A novel combination of aspects of the grounded theory method and ethnography can be used to systematically collect and analyse a very large amount of rich information on phenomena in a real life context. The in-depth insights on events and the explanatory concepts that emerge can help to improve understanding of what is happening in a ‘messy’ and complex situation.
Applying ‘A Priori’ Thinking to Grounded Theory
I developed and used a novel grounded theory approach and ethnography to examine and understand TARA and local authority collaboration. It is a methodology that facilitates the well planned and systematic collection and analysis of a large amount of rich data on different sorts of relationships and activities in ‘messy’ real life situations. At the same time, the processes that are used to make sense of the information that is collected need to be described in detail and can be scrutinised by others interested in knowing how data categories, families and themes begin to emerge. A high degree of transparency and openness about the conduct of research and the analysis of data is also maintained by rigorous elaboration on the processes involved in the labelling and continuous comparison of different items of data to reveal patterns and concepts. Burawoy (1991) remarked that the grounded theory method might not always be sufficiently reflexive with its emphasis on trying to explain more and more phenomena using an array of categories or explanatory concepts. Keeping a detailed research journal that contains comments on the progress of the research, successes and failures, and the researcher’s views on their role and impact on the research situation helps to provide many useful insights on the development of ideas and the trajectory of investigations.
At first the ethnographic researcher is keen to seek out opportunities to obtain the backing of key gatekeepers and build rapport that enables them to gain access to other relevant persons. Then the ethnographer can spend time getting to know people on the ground and learning about a community or neighbourhood and how history, context, structures, and relationships interconnected in obvious and subtle ways are constantly changing on a daily or moment-to-moment basis. However, it was previously noted that commentators such as Allan (2003) have suggested that there can be a problematic absence of any appropriate recognition of the value of a priori thinking in grounded theory research. My intention was to avoid being beholden to a grounded theory method in its entirety that might entail using procedures that were not relevant to the particular research being undertaken. I had developed some theoretical ideas prior to conducting my research investigating TARA and local authority collaboration and like Goldthorpe (2000) felt it was important to consider how emergent themes and concepts would be separated out from contextual considerations to develop theory. I was interested in institutions and how they could influence or determine organisational relations at the local level and in power and how it was shared or used in TARA and local authority collaboration.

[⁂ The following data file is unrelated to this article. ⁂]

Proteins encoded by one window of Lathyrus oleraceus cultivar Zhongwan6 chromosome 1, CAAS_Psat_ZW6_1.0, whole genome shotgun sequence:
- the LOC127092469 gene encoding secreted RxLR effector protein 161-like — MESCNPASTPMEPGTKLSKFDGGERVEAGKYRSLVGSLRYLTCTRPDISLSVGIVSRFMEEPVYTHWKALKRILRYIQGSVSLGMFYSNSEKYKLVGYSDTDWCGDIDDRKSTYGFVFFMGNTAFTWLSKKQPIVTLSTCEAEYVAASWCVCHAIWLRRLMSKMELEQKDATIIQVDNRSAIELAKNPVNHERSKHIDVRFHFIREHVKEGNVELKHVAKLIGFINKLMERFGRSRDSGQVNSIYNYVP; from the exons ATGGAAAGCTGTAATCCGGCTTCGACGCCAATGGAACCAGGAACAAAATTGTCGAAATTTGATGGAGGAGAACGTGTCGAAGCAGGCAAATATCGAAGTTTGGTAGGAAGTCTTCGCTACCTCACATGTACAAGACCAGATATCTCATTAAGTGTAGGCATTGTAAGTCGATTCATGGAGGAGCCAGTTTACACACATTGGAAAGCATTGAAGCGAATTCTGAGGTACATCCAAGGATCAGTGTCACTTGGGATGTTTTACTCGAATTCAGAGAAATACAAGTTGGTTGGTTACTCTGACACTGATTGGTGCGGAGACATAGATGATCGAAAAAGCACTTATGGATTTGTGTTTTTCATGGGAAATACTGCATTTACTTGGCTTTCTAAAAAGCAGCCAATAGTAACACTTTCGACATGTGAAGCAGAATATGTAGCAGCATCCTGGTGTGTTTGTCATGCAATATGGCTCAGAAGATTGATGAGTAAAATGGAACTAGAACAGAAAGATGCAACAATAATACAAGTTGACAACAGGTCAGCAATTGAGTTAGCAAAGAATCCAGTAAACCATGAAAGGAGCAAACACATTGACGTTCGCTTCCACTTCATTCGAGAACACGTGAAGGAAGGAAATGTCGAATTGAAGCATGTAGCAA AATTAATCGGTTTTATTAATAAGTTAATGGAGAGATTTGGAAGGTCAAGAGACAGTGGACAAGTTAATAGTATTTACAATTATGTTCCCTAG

The aim was to develop a grounded theory approach that provided an explicit and convenient framework for the breaking down of data, its organisation into categories and families, and reformulation as themes and concepts that helped to explain different phenomena in a complex and ‘messy’ situation. However, some of the data collection and analysis process was not rigidly aligned with the grounded theory method originally described by Glaser and Strauss (1967). In particular, there was extra flexibility built into the data collection and analysis process that enabled me to develop my own thinking on labelling and coding which sometimes did not correspond with the order or precise way that the grounded theory method set things out. Layder (1982) pointed out that there could be a tendency to underplay social structures and their impact on the actions of individuals in grounded theory method analyses. The development of some theoretical ideas relating to institutions and power that might help to improve understanding of collaborative phenomena before starting the research in earnest proved useful and helped to counter this criticism. A focus on institutional pressures and ‘organizational isomorphism’ helped to show how institutions affect organizations and individuals. It also added a much-needed perspective on the political struggles for organizational power and survival. The term ‘isomorphism’ describes a constraining process that forces one unit in a population to resemble other units that face the same set of environmental conditions.2 DiMaggio and Powell (1983) identified three types of institutional pressure affecting organizations that can cause ‘organizational isomorphism’. First, there is the coercive pressure to act in certain ways exerted on an organization by an institution or organization on which it is dependent. Second, there is the mimetic pressure to act in certain ways exerted on an organization that causes it to imitate other organizations perceived to have been successful in obtaining the legitimacy or resources they need to function effectively. Third, there is the normative pressure to act in certain ways exerted on an organization by professionals and influential others who have an interest in its affairs.